Tropical wave less likely to develop

System could bring rain to South Florida


JACKSONVILLE, Fla. – The National Hurricane Center is monitoring a tropical wave in the eastern Caribbean Sea. Forecasters say some development of the system is possible through Friday, but it is looking less and less likely that this will become the next Tropical Depression or Storm.

Showers associated with a tropical wave over the eastern Caribbean Sea have decreased since yesterday.  Atmospheric conditions as well as land effects should inhibit the development of this
system as it moves west-northwestward for the next several days. This disturbance, however, could still produce an increase in cloudiness and thunderstorms over Puerto Rico, the Greater Antilles and portions of the Bahamas during the next few days.

  • Formation chance through 48 hours...low...near 0 percent.
  •  Formation chance through 5 days...low...10 percent.

Although it's too soon to tell if the system will affect Jacksonville, you can count on News4Jax to keep you updated on the strength of the system and whether Florida or the eastern U.S. will be in its path.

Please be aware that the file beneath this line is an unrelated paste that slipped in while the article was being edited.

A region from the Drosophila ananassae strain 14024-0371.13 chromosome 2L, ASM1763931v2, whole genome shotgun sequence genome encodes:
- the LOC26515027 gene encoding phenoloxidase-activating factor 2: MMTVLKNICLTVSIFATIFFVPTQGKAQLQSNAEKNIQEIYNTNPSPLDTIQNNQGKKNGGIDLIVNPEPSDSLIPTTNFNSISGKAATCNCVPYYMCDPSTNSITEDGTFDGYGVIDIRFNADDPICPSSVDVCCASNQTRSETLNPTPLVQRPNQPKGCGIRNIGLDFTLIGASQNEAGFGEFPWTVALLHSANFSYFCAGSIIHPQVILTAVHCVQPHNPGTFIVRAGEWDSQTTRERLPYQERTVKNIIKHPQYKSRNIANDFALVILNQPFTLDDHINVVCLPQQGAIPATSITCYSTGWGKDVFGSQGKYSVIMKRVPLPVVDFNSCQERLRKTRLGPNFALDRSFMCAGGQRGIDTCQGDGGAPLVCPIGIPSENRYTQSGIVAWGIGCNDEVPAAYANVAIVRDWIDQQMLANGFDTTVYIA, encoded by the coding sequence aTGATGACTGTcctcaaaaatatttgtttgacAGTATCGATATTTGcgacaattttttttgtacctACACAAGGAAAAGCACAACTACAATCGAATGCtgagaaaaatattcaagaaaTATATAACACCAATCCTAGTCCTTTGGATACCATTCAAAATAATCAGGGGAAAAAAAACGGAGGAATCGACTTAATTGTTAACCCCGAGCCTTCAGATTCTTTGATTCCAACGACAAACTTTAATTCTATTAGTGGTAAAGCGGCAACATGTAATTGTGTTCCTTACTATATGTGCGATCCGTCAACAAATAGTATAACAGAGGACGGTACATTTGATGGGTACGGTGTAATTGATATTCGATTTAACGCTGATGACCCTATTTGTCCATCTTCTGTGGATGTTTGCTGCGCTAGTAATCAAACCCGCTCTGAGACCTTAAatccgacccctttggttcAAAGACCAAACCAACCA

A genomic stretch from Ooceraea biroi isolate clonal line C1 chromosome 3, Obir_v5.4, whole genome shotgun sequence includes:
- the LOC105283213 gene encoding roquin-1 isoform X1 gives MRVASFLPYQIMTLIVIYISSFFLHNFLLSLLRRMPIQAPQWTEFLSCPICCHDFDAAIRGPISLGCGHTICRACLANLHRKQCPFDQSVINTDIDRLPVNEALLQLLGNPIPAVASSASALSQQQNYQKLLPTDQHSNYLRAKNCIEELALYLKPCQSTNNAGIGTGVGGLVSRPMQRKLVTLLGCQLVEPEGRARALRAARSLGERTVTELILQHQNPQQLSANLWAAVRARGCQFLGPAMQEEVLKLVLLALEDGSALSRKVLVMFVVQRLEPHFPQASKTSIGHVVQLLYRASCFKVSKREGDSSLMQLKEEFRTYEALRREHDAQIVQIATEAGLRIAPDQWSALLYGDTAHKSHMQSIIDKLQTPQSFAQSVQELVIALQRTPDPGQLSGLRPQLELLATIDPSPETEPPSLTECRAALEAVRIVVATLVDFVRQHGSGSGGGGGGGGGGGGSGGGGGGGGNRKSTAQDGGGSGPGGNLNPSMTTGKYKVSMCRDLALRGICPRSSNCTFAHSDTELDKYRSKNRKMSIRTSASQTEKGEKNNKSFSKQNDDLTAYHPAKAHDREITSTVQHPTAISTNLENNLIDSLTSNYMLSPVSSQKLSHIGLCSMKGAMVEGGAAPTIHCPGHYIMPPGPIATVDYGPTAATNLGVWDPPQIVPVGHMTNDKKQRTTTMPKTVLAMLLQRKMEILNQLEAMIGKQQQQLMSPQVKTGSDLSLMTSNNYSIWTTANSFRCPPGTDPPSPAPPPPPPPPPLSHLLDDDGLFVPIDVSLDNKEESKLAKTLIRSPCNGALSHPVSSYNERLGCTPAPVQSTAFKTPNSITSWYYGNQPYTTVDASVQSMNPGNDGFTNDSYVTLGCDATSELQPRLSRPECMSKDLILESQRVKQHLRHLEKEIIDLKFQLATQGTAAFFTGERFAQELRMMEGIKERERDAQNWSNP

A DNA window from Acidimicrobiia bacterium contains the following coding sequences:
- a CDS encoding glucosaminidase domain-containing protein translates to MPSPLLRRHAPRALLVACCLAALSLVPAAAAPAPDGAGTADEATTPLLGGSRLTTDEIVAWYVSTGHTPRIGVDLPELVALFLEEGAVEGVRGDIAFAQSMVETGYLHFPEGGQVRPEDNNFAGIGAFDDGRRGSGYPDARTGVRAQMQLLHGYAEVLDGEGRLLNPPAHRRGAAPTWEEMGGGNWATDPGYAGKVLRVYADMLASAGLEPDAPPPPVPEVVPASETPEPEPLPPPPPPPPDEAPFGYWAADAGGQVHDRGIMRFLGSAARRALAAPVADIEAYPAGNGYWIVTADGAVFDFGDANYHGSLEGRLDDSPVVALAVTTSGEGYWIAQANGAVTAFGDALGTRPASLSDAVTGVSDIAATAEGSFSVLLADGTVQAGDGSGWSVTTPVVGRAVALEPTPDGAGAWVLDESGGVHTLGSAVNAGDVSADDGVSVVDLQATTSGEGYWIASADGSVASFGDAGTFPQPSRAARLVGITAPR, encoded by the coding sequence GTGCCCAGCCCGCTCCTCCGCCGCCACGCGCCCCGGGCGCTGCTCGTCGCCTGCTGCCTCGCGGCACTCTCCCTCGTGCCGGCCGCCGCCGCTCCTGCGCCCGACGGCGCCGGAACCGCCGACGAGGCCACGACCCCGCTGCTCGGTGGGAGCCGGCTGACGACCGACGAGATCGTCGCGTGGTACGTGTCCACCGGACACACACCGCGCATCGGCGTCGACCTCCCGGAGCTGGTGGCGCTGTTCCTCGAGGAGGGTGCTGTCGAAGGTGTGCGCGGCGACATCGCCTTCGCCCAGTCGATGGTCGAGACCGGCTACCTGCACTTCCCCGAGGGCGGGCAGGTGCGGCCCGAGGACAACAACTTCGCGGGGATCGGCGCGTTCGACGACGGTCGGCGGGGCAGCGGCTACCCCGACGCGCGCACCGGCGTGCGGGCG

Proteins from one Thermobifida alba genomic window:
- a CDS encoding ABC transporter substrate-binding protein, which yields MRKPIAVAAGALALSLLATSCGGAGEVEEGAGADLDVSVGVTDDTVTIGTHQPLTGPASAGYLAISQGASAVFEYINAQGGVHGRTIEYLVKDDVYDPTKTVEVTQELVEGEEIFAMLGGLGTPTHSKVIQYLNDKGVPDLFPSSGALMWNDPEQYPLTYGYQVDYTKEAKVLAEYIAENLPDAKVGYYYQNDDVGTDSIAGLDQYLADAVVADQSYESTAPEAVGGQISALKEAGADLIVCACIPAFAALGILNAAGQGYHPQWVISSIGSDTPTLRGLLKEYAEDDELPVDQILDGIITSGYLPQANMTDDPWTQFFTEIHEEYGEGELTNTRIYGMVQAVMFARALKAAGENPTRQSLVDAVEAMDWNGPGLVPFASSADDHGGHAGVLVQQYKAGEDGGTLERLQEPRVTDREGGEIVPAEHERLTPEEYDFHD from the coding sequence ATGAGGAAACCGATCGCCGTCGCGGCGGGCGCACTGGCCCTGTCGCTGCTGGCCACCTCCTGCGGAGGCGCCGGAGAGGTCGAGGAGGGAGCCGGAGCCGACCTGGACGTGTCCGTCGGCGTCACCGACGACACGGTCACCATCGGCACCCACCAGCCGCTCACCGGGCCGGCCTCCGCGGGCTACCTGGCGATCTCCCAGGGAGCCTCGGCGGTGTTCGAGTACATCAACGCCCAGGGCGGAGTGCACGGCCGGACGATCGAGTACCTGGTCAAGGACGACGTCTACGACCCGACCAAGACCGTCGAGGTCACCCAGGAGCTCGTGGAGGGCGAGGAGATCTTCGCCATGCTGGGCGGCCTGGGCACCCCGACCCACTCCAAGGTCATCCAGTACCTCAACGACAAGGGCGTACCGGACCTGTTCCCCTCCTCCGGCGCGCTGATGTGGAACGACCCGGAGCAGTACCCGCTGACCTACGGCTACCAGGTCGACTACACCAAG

The tropical wave is expected to struggle to stay organized over the next few days as it moves over Puerto Rico and Hispanola- as it interacts with land, it will remain weak. 

By Thursday into Friday the tropical wave will emerge into the Straits of Florida, or the area between the Gulf of Mexico and the Atlantic Ocean, just to the south of the Florida Keys. In this area, conditions like upper level winds and sea surface temperatures may be more conducive to development. 

This means we could see wet weather in South Florida next weekend, but it is too soon to see if it would have any effect on our forecast locally.

Historically, systems that develop that close to the peninsula of Florida do not have enough time to intensify into major storms, they tend to be slower moving, weaker systems which result in heavier rainfall totals but no wind damage. 

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